Wool fiber is a fiber obtained from the fleece of an animal, mostly sheep, but also goats and alpacas. This fiber is traditionally used to make cloth, but can also be used in other textile applications. Wool fibers are often harvested from sheep shearing during the autumn, when they shed their fur.
Wool is the most valuable natural fiber in the world. It’s used for making cloth, clothing, insulation, and even high-end carpets and rugs. Wool fibers must be treated to protect them from pests and mildew.

10. What is Coolmax Fiber

Coolmax fiber is specially designed to help you stay cool and maintain a comfortable temperature while you work out, or play sports. The porous surface allows perspiration to ventilate, while the low-density structure retains warmth without soaking up moisture. Coolmax is lightweight, breathable, and odor resistant—everything you need to stay cool while working hard.

Coolmax fiber is a high-performance microfiber material used in thousands of everyday products. It’s been a best seller for decades, and is still our most popular fiber!

Coolmax fiber is a striking innovation and the ultimate textile fiber. It’s woven into a durable ground cloth fabric which feels soft, breathable and comfortable against the skin in a variety of textile applications.

11. What is Hollow Fiber

Hollow fiber is a product manufactured from internal and external cotton linters or flax fibers. They are packaged in different ways to suit the end use and application: hollow, elongated, coreless, microporous and catalytic etc.

12. What is Lotus Fiber

Lotus fiber is made with the stem of lotus. Lotus fiber fabric is a flexible fiber composed of 60% polyester, 25% silk and 15 % merino wool. The end use of Lotus fiber is primarily used in production of fine knit fabrics such as yarn balls, yarn roving and weaving.

13. What is Pineapple Fiber or Pina Fiber

Pineapple fiber is made or extracted from the pine apple leaves. Another name used for this fiber is Pina Fiber.

14. What is Nano Fiber

Nano fiber is synthetic fiber with a very fine structure. It is a carbon fiber with less than 100 diameter.

15. What is Micro Fiber

Micro fiber is a fiber with less than 1 Denier. This is the among the thinnest fiber being used in textile industry. Micro fiber is mostly made with Polyester and Polyamide. The end use of micro fiber is towel and cleaning accessories. The fabrics made with this fiber are commonly used for cars and glass cleaning as it has the ability to pick up the smallest pieces of dust.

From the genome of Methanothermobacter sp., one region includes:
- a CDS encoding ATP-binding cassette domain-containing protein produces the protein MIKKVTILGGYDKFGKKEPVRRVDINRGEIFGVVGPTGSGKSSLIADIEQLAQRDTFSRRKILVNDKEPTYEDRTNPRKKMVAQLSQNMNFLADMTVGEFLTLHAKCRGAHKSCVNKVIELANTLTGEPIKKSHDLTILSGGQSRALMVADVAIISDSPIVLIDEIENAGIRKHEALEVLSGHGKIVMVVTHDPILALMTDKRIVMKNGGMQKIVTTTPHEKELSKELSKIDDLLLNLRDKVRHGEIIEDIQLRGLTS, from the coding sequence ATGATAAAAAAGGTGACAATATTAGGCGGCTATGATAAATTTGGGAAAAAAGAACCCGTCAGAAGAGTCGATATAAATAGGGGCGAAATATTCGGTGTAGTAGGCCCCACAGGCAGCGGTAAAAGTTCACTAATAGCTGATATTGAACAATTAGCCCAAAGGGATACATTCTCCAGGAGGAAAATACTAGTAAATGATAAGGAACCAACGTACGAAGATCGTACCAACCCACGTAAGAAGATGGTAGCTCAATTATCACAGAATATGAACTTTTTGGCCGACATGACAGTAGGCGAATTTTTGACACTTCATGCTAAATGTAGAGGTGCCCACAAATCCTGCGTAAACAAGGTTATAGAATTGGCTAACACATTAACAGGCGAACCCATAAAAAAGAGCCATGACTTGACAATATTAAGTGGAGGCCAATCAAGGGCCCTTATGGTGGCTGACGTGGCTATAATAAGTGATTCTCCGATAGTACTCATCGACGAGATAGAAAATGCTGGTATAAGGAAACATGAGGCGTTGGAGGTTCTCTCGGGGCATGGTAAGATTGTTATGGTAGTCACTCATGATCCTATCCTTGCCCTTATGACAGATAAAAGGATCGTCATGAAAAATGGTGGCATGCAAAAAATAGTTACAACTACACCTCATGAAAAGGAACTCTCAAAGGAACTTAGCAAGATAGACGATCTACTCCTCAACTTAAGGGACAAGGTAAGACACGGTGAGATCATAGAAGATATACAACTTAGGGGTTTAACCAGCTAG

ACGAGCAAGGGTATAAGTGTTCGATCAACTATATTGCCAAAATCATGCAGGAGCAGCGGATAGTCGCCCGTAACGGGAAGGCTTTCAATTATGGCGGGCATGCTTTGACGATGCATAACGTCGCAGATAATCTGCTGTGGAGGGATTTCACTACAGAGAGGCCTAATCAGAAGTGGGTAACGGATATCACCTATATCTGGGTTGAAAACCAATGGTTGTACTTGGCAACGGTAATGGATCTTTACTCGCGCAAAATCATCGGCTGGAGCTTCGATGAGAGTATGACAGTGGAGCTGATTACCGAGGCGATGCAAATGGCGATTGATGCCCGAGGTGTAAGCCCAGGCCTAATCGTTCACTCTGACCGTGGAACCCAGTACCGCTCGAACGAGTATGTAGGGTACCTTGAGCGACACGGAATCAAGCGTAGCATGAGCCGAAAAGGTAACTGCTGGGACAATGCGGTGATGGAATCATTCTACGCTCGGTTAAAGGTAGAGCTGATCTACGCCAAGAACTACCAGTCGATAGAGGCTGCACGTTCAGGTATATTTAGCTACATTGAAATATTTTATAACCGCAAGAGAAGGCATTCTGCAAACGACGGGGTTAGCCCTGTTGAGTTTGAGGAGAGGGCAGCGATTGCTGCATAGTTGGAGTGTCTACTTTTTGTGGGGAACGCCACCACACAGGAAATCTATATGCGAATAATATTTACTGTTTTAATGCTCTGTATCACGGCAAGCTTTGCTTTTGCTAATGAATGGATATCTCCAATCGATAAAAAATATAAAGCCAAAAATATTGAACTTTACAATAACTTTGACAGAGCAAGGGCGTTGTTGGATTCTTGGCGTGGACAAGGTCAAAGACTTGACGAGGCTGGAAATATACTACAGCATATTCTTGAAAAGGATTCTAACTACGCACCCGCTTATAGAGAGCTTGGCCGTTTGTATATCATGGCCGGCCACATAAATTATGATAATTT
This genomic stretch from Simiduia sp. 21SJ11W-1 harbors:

16. What is Milk Fiber

Milk fiber is a product made with bio engineering and wet spinning process. Milk is initially dehydrated and then this fiber is extracted from its proteins. Its end use is mostly kids garments and fine quality under garments. This fiber can be mixed with several fibers like cotton, silk, wool Etc.

17. What is Viscose Fiber / Rayon Fiber

Viscose is among the major man-made fibers being used in textile industry. Viscose Staple Fiber or Rayon fiber is regenerated form of weed pulp. This fiber is attained after a certain process. It is semi synthetic fiber. Technically it is regenerated cellulose.
Several types of yarns are made with it for both knitting and weaving purposes. These yarns may contain blends of viscose with many other fibers like cotton, polyester staple fiber, wool, acrylic fiber, bamboo fiber etc.

Author: Afzaal Khadim Khan
Owner: Textiles Bar
Lahore Pakistan

What is difference between Viscose, Modal and Lyocell Fiber

Viscose, Modal and Lyocell fibers are made from tree or plant fibers after cellulosic process. Mainly soyabean, bamboo or even cotton plants are used to make this fiber. Some other plants are also used to produce Viscose, Modal and Lyocell. These fibers are also called Cellulose fibers.

Now question arises what is the difference between Viscose and Modal or what is the difference between Viscose and Lyocell or What is the difference between Modal and Lyocell.
Its answer is quite simple. which we can describe you with the example of a laptop. Like we go to the shop and ask the shopkeeper about its specification. Shopkeeper told us that this laptop is 1st generation other one with better performance is 2nd generation and this one is its 3rd generation and best of all.
Same is the case with Viscose, Modal and Lyocell.
Difference between Viscose fiber, Modal fiber and Lyocell fiber

  1. Viscose is the first generation out of these three.
  2. Modal is the 2nd generation with better quality and strength.
  3. Lyocell is the 3rd and best among these three.

Hope you have now better understanding about the difference between Viscose, Modal and Lyocell.

If you have any more question please feel free to write us in comment section.